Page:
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FDA committee votes on Pfizer shot for older adults

Blood sample for respiratory syncytial virus (RSV) test

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The Food and Drug Administration’s independent advisors on Tuesday recommended Pfizer’s RSV vaccine for adults ages 60 and older, despite safety concerns after two people who received the shot developed a rare neurological disorder. 

Though a majority of the FDA committee members backed the vaccine, they wrestled with two separate votes on whether the safety and efficacy data are adequate to support the agency’s approval. 

In the first vote, seven members of the committee said the safety data was adequate for an approval, while four said it was not, and one member abstained.

In the second vote, seven members said the effectiveness data was adequate, while four said it was not, and one member abstained.

The vote followed concerns at the FDA and among advisory committee members about two cases of Guillain-Barre syndrome among about 20,000 vaccine recipients. Guillain-Barre is a rare neurological disorder in which the body’s immune system mistakenly attacks the nerves.

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Symptoms can range from brief weakness to paralysis. Most patients, even those with severe cases, recover.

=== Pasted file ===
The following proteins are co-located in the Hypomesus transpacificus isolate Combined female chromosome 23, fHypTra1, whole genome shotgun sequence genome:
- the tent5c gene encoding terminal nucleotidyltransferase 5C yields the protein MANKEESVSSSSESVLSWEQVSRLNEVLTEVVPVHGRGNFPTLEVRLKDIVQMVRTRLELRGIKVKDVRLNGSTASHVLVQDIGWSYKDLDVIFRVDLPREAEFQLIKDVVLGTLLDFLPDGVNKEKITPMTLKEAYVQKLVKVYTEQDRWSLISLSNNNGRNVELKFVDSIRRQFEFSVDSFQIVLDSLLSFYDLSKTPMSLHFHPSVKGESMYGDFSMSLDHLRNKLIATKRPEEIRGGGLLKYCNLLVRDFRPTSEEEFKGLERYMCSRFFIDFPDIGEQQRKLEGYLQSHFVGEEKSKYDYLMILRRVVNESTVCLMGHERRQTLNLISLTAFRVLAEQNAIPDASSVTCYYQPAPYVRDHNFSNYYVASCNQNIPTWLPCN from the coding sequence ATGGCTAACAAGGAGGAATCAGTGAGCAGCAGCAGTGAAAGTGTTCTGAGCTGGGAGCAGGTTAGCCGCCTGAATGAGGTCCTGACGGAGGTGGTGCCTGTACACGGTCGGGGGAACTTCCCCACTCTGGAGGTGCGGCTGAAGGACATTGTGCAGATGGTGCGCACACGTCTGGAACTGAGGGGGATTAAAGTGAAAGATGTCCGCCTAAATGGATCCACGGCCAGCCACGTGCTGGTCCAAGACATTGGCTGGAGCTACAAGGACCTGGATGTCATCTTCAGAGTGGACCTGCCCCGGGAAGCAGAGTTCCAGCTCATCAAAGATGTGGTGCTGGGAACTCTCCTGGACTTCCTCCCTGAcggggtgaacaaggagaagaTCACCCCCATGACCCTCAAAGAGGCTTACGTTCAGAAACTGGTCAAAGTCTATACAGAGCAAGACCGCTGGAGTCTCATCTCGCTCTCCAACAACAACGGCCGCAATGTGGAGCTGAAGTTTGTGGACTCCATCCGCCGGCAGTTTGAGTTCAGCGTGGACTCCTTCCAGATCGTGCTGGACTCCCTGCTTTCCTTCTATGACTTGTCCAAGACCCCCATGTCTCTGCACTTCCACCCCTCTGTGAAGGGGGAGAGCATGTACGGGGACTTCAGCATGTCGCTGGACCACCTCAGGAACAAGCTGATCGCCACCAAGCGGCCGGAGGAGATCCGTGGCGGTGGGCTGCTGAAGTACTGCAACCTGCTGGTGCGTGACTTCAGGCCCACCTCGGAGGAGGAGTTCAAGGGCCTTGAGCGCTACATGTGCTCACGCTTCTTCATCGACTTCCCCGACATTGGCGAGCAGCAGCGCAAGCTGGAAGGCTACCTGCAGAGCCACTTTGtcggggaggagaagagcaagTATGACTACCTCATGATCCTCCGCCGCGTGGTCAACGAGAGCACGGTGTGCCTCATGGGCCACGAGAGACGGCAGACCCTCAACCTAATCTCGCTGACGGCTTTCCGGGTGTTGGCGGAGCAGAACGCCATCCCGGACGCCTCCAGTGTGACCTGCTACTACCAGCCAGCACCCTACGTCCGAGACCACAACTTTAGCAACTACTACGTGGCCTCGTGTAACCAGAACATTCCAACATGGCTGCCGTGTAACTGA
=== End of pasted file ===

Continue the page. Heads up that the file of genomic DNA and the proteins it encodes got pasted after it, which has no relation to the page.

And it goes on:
The FDA considers the cases to be possibly linked to the vaccine, said Dr. Nadine Peart Akindele, an agency official. The FDA has asked Pfizer to conduct a safety study on Guillain-Barre syndrome, which the company has agreed to do.

Vaccine effectiveness

Although respiratory syncytial virus causes mild illness in most people, seniors are at higher risk of severe disease. There currently is no approved RSV vaccine for the elderly.

Pfizer’s vaccine contains both strains of RSV, which circulate at the same time during fall and winter. The shot is administered as a single 120 microgram dose.

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The shot was about 86% protective against lower respiratory tract illness with three or more symptoms, and 66.7% effective against the same condition with two or more symptoms, according to an FDA review of Pfizer’s data. The symptoms included wheezing, shortness of breath, rapid and shallow breathing as well as mucus production.

At the time of Tuesday’s meeting, there was not enough data to evaluate the effectiveness of Pfizer’s vaccine against severe disease requiring hospitalization, oxygen support or a mechanical ventilator, according to the FDA. Data was also not available on how long protection from the vaccine will last, according to the agency.

Pfizer also did not have data on how effective the vaccine is for elderly individuals with weak immune systems or for those in frail health, according to the FDA.

Guillain-Barre cases

A 66-year-old man in the U.S. developed Guillain-Barre, and a woman of the same age in Japan was diagnosed with Miller Fisher syndrome, a variant of Guillain-Barre. They developed symptoms seven and eight days after vaccination, respectively. The woman has since recovered, and the man’s symptoms were resolving as of the last update, according to FDA.